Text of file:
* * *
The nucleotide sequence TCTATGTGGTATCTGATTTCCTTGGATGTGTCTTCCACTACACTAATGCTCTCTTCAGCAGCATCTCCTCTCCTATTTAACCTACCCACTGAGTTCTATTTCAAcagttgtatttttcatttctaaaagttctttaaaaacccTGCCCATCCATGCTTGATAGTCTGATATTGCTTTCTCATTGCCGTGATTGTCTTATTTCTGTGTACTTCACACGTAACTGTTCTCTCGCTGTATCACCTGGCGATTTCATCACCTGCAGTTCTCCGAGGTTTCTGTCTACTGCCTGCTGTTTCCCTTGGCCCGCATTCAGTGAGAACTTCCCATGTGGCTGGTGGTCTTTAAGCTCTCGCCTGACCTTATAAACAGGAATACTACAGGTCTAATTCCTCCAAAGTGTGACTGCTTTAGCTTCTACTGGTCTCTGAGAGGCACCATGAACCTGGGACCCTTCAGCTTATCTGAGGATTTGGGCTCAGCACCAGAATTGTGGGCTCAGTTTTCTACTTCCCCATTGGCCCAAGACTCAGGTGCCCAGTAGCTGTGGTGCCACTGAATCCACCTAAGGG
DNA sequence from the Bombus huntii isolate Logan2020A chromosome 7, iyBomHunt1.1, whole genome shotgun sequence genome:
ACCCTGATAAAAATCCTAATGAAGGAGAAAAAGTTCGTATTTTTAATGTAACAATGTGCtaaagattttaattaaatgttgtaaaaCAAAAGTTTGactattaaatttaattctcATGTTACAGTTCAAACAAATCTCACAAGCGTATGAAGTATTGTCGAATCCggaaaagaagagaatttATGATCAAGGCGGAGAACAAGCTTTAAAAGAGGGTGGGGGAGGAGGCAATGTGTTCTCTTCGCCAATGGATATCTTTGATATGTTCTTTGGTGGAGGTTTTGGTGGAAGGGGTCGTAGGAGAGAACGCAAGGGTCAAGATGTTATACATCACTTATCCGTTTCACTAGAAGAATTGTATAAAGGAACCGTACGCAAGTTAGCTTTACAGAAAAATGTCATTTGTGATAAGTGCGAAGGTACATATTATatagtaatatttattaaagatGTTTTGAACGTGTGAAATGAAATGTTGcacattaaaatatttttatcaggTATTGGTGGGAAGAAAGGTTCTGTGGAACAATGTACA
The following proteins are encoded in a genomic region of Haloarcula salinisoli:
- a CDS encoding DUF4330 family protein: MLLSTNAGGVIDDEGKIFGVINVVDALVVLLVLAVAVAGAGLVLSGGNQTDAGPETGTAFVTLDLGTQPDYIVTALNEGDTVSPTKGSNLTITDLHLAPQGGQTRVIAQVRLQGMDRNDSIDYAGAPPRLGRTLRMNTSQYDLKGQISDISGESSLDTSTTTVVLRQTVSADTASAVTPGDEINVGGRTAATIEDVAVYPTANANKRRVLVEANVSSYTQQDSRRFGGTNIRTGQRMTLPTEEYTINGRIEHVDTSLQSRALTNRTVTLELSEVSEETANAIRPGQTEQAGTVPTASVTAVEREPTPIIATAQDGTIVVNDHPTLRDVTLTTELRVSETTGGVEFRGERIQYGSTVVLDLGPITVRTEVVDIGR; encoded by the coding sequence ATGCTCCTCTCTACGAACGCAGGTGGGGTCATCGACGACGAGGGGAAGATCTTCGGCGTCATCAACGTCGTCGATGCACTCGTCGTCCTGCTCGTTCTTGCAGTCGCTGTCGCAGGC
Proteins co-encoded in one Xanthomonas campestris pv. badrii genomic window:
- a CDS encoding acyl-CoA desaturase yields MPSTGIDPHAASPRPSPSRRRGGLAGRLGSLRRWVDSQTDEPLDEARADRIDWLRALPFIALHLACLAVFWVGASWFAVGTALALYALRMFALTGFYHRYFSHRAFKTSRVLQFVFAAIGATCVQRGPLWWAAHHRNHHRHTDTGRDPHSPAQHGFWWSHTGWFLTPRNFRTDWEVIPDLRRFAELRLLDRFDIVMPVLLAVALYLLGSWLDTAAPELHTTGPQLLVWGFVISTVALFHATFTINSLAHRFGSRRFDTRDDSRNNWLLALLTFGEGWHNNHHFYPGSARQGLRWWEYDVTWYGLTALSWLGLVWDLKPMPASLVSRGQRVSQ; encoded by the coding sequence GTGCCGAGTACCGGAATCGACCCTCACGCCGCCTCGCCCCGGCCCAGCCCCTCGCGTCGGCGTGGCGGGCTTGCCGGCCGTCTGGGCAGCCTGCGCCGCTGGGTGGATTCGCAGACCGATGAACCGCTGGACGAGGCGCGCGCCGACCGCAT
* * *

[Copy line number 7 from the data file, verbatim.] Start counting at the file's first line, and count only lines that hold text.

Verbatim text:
- a CDS encoding acyl-CoA desaturase yields MPSTGIDPHAASPRPSPSRRRGGLAGRLGSLRRWVDSQTDEPLDEARADRIDWLRALPFIALHLACLAVFWVGASWFAVGTALALYALRMFALTGFYHRYFSHRAFKTSRVLQFVFAAIGATCVQRGPLWWAAHHRNHHRHTDTGRDPHSPAQHGFWWSHTGWFLTPRNFRTDWEVIPDLRRFAELRLLDRFDIVMPVLLAVALYLLGSWLDTAAPELHTTGPQLLVWGFVISTVALFHATFTINSLAHRFGSRRFDTRDDSRNNWLLALLTFGEGWHNNHHFYPGSARQGLRWWEYDVTWYGLTALSWLGLVWDLKPMPASLVSRGQRVSQ; encoded by the coding sequence GTGCCGAGTACCGGAATCGACCCTCACGCCGCCTCGCCCCGGCCCAGCCCCTCGCGTCGGCGTGGCGGGCTTGCCGGCCGTCTGGGCAGCCTGCGCCGCTGGGTGGATTCGCAGACCGATGAACCGCTGGACGAGGCGCGCGCCGACCGCAT